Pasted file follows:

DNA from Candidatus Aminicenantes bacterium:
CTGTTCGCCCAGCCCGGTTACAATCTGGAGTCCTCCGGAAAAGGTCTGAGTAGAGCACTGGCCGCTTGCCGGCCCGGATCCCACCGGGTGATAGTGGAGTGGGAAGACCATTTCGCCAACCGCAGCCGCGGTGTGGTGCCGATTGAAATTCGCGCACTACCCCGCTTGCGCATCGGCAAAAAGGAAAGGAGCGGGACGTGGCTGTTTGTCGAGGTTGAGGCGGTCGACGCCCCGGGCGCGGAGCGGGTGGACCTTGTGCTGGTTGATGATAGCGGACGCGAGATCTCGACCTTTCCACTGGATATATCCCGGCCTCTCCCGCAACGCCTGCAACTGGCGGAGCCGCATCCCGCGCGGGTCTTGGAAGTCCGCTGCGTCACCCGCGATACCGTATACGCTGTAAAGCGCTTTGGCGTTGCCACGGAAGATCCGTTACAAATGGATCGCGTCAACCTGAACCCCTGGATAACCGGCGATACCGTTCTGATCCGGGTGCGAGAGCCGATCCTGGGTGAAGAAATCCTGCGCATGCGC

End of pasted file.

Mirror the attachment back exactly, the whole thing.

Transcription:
DNA from Candidatus Aminicenantes bacterium:
CTGTTCGCCCAGCCCGGTTACAATCTGGAGTCCTCCGGAAAAGGTCTGAGTAGAGCACTGGCCGCTTGCCGGCCCGGATCCCACCGGGTGATAGTGGAGTGGGAAGACCATTTCGCCAACCGCAGCCGCGGTGTGGTGCCGATTGAAATTCGCGCACTACCCCGCTTGCGCATCGGCAAAAAGGAAAGGAGCGGGACGTGGCTGTTTGTCGAGGTTGAGGCGGTCGACGCCCCGGGCGCGGAGCGGGTGGACCTTGTGCTGGTTGATGATAGCGGACGCGAGATCTCGACCTTTCCACTGGATATATCCCGGCCTCTCCCGCAACGCCTGCAACTGGCGGAGCCGCATCCCGCGCGGGTCTTGGAAGTCCGCTGCGTCACCCGCGATACCGTATACGCTGTAAAGCGCTTTGGCGTTGCCACGGAAGATCCGTTACAAATGGATCGCGTCAACCTGAACCCCTGGATAACCGGCGATACCGTTCTGATCCGGGTGCGAGAGCCGATCCTGGGTGAAGAAATCCTGCGCATGCGC